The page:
CA Director General Francis Wangusi. PHOTO/ COURTESY

Communication Authority of Kenya (CA) has issued a public warning concerning the SIM swap scammers, instead of instituting measures to cub them.

This comes one day after Kahawa Tungu’s investigative desk put onto spotlight the CID and Safaricom staff for aiding the scammers.

Responding to the expose, CA Director General Francis Wangusi only reiterated what was in the expose without highlighting what the authority has put in place to cub the vice.

“In the case of SIM swap fraud, a fraudster usually makes a call pretending to be an employee of a mobile network operator. The fraudster further asks the unsuspecting mobile subscriber to share their Personally Identifiable Information (PII) such as their national ID number, mobile money PIN, or SIM card PIN, among others. After obtaining the PII, the fraudster goes ahead to swap the SIM card thereby gaining access to all the SIM services including mobile money transfer, mobile internet banking, voice calls, SMS, data services and any other service that can be accessed through the SIM,” stated Wangusi.

Interestingly, what Wangusi said was all that Kahawa Tungu had unearthed. He even went ahead to advise members of the public to be cautious, delete any request for financial information or passwords as well as keep their PIN a secret.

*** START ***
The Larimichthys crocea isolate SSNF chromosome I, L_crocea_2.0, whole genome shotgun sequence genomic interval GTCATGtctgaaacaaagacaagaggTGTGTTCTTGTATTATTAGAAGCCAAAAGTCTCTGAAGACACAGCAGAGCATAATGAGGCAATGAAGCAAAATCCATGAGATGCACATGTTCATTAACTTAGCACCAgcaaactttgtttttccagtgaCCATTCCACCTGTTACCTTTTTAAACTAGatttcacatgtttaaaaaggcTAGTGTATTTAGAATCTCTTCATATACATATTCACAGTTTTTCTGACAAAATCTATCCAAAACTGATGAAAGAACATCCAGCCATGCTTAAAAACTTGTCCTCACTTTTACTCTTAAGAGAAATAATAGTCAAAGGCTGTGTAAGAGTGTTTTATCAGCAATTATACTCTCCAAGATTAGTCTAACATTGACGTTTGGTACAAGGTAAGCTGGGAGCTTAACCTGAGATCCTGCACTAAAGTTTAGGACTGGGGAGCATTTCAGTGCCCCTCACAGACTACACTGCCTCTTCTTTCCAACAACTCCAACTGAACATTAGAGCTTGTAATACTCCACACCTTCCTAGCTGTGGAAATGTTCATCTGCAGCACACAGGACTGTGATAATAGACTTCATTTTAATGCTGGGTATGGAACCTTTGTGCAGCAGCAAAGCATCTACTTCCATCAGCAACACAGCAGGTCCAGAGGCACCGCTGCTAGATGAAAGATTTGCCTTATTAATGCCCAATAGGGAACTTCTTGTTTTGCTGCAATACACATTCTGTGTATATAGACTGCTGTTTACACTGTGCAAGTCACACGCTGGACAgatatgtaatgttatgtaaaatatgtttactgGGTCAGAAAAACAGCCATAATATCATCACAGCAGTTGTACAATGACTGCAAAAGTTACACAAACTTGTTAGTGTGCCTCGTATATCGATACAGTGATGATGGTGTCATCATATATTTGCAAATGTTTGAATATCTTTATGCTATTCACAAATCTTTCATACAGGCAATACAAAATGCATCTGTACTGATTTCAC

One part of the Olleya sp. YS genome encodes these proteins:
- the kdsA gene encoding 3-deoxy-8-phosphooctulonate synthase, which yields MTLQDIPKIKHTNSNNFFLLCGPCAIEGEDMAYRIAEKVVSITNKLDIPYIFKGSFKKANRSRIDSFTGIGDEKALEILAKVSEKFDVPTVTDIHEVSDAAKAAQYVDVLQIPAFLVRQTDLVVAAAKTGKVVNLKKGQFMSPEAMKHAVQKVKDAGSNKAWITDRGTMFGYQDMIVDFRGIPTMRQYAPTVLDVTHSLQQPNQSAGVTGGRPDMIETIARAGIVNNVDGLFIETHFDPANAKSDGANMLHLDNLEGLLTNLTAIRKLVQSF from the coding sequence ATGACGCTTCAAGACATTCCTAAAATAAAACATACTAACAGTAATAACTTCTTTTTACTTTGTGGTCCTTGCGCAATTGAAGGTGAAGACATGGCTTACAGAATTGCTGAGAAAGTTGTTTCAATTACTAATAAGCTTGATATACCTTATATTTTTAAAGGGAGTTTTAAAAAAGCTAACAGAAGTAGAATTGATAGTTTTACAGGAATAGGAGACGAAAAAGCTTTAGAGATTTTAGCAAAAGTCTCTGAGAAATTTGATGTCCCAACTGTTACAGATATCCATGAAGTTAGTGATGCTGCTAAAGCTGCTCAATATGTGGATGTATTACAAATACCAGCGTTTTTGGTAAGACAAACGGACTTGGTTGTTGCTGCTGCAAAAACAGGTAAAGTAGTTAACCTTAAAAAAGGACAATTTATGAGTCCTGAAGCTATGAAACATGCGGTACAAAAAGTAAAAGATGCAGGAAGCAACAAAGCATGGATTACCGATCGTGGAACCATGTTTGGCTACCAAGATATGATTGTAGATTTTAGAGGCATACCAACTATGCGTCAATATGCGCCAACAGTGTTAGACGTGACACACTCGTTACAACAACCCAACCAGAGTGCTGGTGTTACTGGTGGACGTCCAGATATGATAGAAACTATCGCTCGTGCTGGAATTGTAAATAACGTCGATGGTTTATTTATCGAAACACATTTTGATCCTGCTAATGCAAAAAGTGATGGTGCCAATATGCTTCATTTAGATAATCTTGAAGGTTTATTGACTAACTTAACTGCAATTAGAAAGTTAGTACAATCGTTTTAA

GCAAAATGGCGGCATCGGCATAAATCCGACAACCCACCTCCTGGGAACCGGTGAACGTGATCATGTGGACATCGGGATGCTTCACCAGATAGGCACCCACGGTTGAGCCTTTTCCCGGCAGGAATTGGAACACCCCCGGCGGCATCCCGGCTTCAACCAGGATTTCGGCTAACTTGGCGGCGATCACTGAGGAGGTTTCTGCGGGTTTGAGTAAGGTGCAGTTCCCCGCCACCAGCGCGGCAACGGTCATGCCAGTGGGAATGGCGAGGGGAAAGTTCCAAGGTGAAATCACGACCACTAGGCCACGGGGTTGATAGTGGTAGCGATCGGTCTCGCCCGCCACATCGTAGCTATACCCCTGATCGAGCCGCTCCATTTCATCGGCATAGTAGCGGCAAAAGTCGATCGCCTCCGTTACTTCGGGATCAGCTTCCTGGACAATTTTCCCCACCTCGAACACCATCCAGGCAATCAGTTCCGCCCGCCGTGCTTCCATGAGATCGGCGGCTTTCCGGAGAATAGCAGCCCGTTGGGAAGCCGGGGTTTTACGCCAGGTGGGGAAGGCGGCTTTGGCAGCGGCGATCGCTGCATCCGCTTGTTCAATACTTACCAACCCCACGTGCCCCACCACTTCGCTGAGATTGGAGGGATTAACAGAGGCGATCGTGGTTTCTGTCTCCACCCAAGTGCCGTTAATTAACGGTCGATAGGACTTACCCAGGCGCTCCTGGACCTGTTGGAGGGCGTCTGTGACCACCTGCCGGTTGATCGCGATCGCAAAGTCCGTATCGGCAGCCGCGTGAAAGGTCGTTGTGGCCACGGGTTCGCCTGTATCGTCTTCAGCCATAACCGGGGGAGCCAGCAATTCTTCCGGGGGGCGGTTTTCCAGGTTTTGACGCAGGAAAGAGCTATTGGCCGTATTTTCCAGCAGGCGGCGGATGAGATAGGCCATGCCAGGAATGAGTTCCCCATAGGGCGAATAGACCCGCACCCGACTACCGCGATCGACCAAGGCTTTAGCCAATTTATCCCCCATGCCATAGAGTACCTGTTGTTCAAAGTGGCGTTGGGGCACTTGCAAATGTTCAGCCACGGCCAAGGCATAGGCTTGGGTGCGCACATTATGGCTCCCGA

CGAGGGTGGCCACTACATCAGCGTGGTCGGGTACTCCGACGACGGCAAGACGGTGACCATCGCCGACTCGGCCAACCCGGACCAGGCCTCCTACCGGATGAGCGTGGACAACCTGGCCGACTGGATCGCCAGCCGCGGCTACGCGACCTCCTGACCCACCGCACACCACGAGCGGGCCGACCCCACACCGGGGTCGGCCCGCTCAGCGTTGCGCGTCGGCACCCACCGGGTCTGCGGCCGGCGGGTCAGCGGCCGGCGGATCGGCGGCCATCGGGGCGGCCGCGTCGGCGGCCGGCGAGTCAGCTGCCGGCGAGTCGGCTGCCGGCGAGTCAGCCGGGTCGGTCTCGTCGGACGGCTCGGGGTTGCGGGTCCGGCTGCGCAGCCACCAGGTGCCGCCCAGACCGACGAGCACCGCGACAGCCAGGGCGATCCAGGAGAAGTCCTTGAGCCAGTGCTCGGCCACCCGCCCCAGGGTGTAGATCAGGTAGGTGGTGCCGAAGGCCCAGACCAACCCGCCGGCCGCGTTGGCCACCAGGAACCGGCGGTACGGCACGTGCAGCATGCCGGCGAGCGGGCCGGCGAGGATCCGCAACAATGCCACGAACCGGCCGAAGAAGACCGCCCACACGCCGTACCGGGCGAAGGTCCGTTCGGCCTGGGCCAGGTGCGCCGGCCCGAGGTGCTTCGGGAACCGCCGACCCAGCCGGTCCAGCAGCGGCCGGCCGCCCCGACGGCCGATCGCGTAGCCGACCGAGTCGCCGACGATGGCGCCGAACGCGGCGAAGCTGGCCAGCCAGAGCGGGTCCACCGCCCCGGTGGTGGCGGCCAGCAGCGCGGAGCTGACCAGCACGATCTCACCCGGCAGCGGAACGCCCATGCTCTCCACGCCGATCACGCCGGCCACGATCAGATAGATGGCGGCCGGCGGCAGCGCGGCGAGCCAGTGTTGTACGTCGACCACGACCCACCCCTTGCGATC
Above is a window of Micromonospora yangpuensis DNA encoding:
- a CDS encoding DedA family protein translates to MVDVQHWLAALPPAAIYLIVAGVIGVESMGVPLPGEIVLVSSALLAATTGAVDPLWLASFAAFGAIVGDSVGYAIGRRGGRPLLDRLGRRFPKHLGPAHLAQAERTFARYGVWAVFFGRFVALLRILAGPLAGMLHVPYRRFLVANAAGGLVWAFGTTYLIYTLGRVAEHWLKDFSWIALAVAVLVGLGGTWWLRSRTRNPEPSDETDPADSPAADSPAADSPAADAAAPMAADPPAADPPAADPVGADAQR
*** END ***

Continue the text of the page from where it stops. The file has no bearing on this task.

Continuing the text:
Read: How CID and Safaricom Staffers Aid Mulot SIM Swap Scammers To Defraud Subscribers

What Wangusi forgot is that most SIM cards were swapped without the owners’ consent or knowledge, which we gave examples in the expose. The secret information was revealed by masterminds placed at the operator, most of whom are employees.

Wangusi went ahead to tell the public slow down and research properly. Contrary to his suggestion, the scammers do not need any time. They only need a green light and codes from their masterminds who work for the operators. Instead, Wangusi should go for the scammers, not issue a public precaution, which might not even be accessible to all Kenyans.

Lastly, CA suggests that subscribers should reject requests for help of offers of help and report fraud cases. Again, Kahawa Tungu reported that the scammers belong to a well-knit cartel between the CID, the police, Safaricom staffers and a clique of criminals. Where are the subscribers supposed to report if the police and the CID are involved. We noted that most cases reported just end up in the occurrence book, and nothing happens.

Good news to Kenyans could have been that arrests have been made and the criminals charged, otherwise it might remain to be a PR fabrication to please the public.

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